Dynamics of liquid rope coiling.

Institute for Advanced Studies in Basic Sciences, Zanjan 45195-1159, Iran.
Physical Review E (Impact Factor: 2.33). 01/2007; 74(6 Pt 2):066306. DOI: 10.1103/PhysRevE.74.066306
Source: PubMed

ABSTRACT We present a combined experimental and numerical investigation of the coiling of a liquid "rope" falling on a solid surface, focusing on three little-explored aspects of the phenomenon: The time dependence of "inertio-gravitational" coiling, the systematic dependence of the radii of the coil and the rope on the experimental parameters, and the "secondary buckling" of the columnar structure generated by high-frequency coiling. Inertio-gravitational coiling is characterized by oscillations between states with different frequencies, and we present experimental observations of four distinct branches of such states in the frequency-fall height space. The transitions between coexisting states have no characteristic period, may take place with or without a change in the sense of rotation, and usually (but not always) occur via an intermediate "figure of eight" state. We present extensive laboratory measurements of the radii of the coil and of the rope within it, and show that they agree well with the predictions of a "slender-rope" numerical model. Finally, we use dimensional analysis to reveal a systematic variation of the critical column height for secondary buckling as a function of (dimensionless) flow rate and surface tension parameters.

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    ABSTRACT: Supercoiling is the large-scale secondary coiling or buckling of a structure that is already coiled at a smaller scale. Here, we show experimentally that a fluid-mechanical analog of supercoiling can occur when a thin “rope” of viscous fluid falls vertically from a great height onto a surface. For appropriate values of the viscosity ν, the flow rate Q, and the fall height H, a primary coiling instability of the rope forms a hollow coiled cylinder that then experiences a secondary buckling instability in the form of periodic folding accompanied by slow rotation of the folding plane. To delineate the conditions under which this supercoiling state appears, we carry out systematic laboratory experiments over wide ranges of Q and H using several fluids with different viscosities. We find that five different states of the rope are possible: supercoiling (SC), periodic collapse of the fluid cylinder formed by a primary coiling instability (PC), periodic folding (F), and steady coiling (C) of the rope itself, and axisymmetric stagnation flow (S). Up to three of these states can be realized for a given set of experimental conditions, and we determine detailed state diagrams showing which combinations are observed as a function of ν, Q, and H. The selection of the states is controlled by the dimensionless parameter gHQ 2/ν4 (g is the gravitational acceleration), which is directly related to the ratio of the rope radius a to the coil radius R in steady primary coiling with the parameters ν, Q, and H.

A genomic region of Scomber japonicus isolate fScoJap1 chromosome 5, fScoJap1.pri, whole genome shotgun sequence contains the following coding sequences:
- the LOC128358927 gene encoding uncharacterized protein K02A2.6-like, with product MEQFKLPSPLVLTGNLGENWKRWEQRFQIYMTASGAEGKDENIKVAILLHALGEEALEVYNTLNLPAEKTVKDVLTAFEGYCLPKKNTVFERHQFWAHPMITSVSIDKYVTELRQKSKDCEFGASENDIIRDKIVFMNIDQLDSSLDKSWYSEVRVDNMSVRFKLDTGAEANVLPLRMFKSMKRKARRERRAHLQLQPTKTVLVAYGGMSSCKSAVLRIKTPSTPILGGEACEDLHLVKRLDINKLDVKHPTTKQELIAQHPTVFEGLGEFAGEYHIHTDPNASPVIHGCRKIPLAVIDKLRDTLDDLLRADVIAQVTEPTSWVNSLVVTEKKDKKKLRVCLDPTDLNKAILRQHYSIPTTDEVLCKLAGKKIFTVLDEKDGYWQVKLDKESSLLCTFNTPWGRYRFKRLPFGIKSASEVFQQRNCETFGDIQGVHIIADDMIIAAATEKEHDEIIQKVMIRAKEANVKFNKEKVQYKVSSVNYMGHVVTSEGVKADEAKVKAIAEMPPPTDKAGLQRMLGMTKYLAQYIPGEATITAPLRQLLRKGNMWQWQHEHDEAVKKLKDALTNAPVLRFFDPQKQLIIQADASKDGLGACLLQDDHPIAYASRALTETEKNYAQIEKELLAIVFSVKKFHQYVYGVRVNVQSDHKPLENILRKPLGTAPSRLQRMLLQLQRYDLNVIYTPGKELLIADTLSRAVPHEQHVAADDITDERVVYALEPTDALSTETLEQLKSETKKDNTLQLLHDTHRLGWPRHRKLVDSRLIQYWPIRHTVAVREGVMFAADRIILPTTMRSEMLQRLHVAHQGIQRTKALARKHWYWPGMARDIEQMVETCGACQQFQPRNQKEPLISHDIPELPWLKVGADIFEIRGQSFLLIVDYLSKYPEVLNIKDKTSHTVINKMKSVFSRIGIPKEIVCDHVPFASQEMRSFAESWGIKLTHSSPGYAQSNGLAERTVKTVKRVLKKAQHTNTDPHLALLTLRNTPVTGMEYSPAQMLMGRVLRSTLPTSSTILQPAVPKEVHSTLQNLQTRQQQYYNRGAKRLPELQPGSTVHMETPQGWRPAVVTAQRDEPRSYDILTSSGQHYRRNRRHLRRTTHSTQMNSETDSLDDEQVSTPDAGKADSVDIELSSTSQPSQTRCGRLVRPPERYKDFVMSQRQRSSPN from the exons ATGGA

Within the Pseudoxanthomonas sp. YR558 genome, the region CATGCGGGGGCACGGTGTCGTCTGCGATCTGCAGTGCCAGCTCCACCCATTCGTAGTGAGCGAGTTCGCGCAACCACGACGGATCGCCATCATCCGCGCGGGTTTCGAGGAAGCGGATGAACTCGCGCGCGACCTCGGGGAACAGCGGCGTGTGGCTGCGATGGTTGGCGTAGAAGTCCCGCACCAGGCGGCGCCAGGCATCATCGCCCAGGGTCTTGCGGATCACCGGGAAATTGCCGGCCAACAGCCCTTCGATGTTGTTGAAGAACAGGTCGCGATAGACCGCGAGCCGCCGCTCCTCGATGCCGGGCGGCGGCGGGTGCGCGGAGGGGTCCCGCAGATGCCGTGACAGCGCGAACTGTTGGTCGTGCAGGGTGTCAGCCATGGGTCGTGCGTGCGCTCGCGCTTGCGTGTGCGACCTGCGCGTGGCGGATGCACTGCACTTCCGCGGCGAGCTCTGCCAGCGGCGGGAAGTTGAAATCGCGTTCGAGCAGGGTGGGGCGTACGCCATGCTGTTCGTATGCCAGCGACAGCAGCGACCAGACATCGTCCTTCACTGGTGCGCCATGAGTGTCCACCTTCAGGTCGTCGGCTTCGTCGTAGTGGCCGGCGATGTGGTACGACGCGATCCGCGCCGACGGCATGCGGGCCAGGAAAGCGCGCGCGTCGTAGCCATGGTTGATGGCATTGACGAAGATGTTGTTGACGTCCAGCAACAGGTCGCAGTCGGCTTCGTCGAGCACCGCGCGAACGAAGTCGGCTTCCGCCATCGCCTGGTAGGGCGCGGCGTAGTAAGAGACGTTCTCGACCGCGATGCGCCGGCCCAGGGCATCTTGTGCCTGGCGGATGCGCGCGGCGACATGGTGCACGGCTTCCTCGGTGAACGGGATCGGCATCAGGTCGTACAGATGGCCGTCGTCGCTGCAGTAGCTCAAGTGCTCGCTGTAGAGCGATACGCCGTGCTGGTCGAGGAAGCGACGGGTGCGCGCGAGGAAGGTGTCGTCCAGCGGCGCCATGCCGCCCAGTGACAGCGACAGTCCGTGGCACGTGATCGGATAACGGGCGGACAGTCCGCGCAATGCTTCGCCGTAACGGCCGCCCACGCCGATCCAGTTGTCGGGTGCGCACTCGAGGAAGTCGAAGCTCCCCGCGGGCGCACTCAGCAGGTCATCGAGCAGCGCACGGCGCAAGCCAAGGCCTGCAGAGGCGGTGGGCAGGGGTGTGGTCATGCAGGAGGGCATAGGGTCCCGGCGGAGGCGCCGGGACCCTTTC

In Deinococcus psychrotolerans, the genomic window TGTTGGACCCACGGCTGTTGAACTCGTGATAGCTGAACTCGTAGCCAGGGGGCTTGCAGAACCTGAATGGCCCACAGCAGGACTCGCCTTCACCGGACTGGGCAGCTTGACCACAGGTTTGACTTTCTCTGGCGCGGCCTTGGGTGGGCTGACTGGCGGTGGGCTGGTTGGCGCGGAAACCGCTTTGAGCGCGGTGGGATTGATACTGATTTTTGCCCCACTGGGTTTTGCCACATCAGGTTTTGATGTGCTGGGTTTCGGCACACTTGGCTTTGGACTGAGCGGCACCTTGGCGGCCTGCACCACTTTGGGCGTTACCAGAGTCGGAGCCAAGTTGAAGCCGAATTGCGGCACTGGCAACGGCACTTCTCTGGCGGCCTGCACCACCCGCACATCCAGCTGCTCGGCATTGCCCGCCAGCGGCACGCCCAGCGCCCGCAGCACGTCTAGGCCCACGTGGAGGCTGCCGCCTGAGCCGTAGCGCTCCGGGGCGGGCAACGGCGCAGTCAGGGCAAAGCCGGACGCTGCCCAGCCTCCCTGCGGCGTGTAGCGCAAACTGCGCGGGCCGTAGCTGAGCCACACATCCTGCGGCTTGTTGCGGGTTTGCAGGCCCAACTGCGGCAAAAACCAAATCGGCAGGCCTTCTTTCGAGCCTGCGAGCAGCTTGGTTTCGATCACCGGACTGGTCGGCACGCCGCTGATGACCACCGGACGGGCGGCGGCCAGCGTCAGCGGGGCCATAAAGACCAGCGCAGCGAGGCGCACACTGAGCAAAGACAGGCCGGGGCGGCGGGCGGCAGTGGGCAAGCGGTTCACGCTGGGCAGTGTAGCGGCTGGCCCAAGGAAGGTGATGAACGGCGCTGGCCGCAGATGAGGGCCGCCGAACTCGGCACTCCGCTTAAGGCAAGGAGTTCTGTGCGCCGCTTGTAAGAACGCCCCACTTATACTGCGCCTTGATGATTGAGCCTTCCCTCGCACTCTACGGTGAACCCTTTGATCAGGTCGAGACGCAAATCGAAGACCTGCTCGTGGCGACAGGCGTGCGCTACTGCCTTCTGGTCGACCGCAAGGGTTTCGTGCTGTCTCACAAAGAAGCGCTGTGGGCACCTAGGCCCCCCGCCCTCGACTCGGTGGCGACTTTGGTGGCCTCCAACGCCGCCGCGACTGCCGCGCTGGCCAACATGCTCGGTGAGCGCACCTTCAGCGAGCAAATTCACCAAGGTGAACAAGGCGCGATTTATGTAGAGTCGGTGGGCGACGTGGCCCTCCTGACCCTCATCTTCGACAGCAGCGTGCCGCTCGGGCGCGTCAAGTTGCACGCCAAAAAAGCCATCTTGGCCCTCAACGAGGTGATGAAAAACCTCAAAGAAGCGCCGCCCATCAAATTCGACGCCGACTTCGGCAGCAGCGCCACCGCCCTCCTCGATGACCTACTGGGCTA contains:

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    ABSTRACT: The behaviour of a viscous thread as it falls onto a moving belt is analysed in the asymptotic limit of a slender thread. While the bending resistance of a slender thread is small, its effects are dynamically important near the contact point with the belt, where it changes the curvature and orientation of the thread. Steady flows are shown to fall into one of three distinct regimes, depending on whether the belt is moving faster than, slower than or close to the same speed as the free-fall velocity of the thread. The key dynamical balances in each regime are explained and the role of bending stresses is found to be qualitatively different. The asymptotic solutions exhibit the ‘backward-facing heel’ observed experimentally for low belt speeds, and provide the leading-order corrections to the stretching catenary in theory previously developed for high belt speeds. The asymptotic stability of the thread to the onset of meandering is also analysed. It is shown that the entire thread, rather than the bending boundary layer alone, governs the stability. A balance between the destabilising reaction forces near the belt and the restoring force of gravity on the remainder of the thread determines the onset of meandering, and an analytic estimate for the meandering frequency is thereby obtained. At leading order, neutral stability occurs with the belt moving a little more slowly than the free-fall velocity of the thread, not when the lower part of the thread begins to be under compression, but when the horizontal reaction force at the belt begins to be slightly against the direction of belt motion. The onset of meandering is the heel ‘losing its balance’.
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